Seagrass meadows - What is seagrass?

In this activity the students will investigate seagrass as a marine plant. The students will investigate the life cycle of seagrass, the structure of seagrass and what adaptative features that seagrass have to help them survive life on the coastal fringe.  How does seagrass survive out of water on low tides? What types of structural adaptations does the seagrass have to help it live in an aquatic marine ecosystems as a flowering plant? If seagrass is a plant does it have flowers?  These questions will help uncover why is seagrass important in coastal ecosystems? The students will create a mini poster of a seagrass plant, naming and drawing the different parts.  Using a whole class venn diagram compare and contrast the different parts of a seagrass compared to a land plant. 

AusVELS Level 3 - 6.

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A catchment story of a river

In this session students uncover the catchment 'story of a river'. The students take part in a hands on interactive activity which tells the story of a river as it moves from the source to the sea highlighting the importance of an estuary and bay areas.  Along the way the river is impacted by many different types of land use  including farming for agriculture, roadways, townships and industrial areas.  The students add different mystery canisters to the river basin and observe the effect this has on the river along its journey to the sea. Discussing the impacts that this has on the health of the river and the sea.  What is a catchment? What types of land uses are found along the river course? How does this change the water quality as the river flows to the sea? Do we see all of the impacts? What impact do you think has the biggest impact? Why?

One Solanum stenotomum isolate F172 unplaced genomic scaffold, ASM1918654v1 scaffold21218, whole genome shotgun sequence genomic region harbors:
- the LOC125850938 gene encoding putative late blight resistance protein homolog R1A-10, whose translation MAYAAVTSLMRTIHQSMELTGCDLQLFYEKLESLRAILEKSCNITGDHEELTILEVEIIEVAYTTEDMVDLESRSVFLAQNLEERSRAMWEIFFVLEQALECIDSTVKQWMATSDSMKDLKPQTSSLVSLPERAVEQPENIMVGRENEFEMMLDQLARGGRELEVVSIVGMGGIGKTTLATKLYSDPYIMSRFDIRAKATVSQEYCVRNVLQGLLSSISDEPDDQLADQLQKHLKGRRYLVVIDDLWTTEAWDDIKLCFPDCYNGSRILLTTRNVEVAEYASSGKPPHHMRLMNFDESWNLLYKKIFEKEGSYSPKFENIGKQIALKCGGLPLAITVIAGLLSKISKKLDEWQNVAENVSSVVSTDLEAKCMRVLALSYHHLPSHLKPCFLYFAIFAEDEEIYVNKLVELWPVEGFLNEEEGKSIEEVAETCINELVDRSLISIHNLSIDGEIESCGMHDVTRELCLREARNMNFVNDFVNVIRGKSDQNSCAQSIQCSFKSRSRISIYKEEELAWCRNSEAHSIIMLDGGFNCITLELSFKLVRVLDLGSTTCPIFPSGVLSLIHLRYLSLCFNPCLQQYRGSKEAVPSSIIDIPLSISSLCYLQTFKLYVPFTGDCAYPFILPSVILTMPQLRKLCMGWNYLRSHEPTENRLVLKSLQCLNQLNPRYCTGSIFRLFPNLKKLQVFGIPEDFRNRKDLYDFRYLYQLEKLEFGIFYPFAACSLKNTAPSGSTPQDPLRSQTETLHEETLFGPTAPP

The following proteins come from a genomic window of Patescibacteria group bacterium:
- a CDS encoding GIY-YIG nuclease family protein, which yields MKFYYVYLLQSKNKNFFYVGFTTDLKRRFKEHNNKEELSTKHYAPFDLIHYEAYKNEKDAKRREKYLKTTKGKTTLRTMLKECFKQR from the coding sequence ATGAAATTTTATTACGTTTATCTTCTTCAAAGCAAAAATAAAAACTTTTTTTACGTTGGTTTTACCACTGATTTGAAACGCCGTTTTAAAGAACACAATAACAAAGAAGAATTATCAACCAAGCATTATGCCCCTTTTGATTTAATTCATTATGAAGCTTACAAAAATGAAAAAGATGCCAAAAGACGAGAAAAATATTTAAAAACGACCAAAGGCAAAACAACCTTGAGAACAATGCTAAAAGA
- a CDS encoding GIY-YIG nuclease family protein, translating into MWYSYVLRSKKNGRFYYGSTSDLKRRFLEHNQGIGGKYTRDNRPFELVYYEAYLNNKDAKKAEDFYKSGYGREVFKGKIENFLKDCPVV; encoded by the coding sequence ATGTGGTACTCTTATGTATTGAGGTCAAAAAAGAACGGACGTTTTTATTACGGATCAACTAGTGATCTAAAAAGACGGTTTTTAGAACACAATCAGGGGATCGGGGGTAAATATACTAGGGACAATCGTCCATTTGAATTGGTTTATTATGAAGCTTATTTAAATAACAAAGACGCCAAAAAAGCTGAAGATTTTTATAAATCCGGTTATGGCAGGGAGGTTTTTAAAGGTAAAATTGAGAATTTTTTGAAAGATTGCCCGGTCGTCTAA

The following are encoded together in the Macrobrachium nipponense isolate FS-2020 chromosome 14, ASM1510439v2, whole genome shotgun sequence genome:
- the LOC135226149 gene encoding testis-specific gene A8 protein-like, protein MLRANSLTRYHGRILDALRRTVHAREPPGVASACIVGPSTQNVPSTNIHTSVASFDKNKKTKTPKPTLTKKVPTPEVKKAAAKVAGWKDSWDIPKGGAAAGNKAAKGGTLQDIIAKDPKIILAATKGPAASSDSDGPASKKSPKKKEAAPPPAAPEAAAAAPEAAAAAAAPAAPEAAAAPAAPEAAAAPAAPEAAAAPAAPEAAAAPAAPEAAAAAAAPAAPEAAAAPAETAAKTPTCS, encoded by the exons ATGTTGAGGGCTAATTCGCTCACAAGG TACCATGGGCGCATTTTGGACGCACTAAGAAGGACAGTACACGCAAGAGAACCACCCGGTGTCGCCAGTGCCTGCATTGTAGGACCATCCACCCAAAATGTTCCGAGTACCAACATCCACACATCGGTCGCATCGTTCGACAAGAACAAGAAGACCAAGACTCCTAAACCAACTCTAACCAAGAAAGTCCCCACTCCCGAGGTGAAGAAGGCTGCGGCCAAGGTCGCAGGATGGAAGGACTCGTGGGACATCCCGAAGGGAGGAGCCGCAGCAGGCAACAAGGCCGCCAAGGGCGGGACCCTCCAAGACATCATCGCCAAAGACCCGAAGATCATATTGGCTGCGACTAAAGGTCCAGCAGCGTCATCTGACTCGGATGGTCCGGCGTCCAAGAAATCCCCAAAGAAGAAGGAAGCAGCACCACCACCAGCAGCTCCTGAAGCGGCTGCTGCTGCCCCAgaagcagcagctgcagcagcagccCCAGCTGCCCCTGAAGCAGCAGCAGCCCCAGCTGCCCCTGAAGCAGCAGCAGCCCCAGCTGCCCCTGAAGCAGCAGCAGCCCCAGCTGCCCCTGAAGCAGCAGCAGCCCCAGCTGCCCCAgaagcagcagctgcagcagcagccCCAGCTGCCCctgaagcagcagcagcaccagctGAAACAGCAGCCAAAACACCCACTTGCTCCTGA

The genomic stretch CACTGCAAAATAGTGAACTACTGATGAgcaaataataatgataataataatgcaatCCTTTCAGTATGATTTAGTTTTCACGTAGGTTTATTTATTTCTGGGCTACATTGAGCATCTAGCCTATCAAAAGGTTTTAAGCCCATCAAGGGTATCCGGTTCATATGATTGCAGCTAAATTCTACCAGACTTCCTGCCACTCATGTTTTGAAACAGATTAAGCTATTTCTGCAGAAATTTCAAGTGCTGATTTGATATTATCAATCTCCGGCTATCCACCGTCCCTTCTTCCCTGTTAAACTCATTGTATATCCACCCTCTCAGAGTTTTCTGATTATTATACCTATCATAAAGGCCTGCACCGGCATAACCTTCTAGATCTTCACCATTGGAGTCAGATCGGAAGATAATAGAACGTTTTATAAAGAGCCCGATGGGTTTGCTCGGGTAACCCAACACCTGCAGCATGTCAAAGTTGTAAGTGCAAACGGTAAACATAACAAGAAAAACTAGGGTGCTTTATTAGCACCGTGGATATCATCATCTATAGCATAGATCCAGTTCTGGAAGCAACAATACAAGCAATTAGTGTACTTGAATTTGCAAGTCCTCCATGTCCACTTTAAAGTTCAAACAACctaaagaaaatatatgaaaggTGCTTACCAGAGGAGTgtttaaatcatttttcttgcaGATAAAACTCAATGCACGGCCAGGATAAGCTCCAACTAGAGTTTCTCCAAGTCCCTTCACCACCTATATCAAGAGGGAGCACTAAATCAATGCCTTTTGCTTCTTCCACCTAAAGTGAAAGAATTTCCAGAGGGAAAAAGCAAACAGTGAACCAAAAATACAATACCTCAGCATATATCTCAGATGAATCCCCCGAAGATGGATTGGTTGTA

AusVELS: level 2-6.
 
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What are marine mammals?

In this session students investigate the key characteristics of classification of mammals.The students explore the different groups of marine mammals found in our worlds oceans, including whales, porpoises and dolphins (Cetaceans), seals, sealions and walrus (Pinnipeds), dugongs and manatees (Sirenians), and polar bears and otters (Fissipeds).What are the features that group them together to form the Marine Mammals?  Students use a KWL chart and/or create a simple visual planner to identify key features of groups and what sets them apart from each other.  AusVELS level 3, 4, 5, 6  Biological Science.

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A seagrass meadow.

Students investigate life in a seagrass meadow. The seagrass meadow story begins to share simple interactions in a seagrass meadow community. Students are invited to draw the illustrations for the seagrass meadow story.  The students start with the book script and add their own pictures. The focus in on a Dugong and some other inhabitants of the meadow. The story introduces concepts of  basic needs of living things, external features and having offspring. The story includes discussion of human induced impacts on the Dugong poplutation. 'A seagrass meadow' written by Tracey Gray and illustrated by students. This is a good way to start exploring seagrass communities with early years students and integrates environmental imagination as a centerpoint of science understanding and connection.

AusVELS: Foundation - 2. Biological Science.

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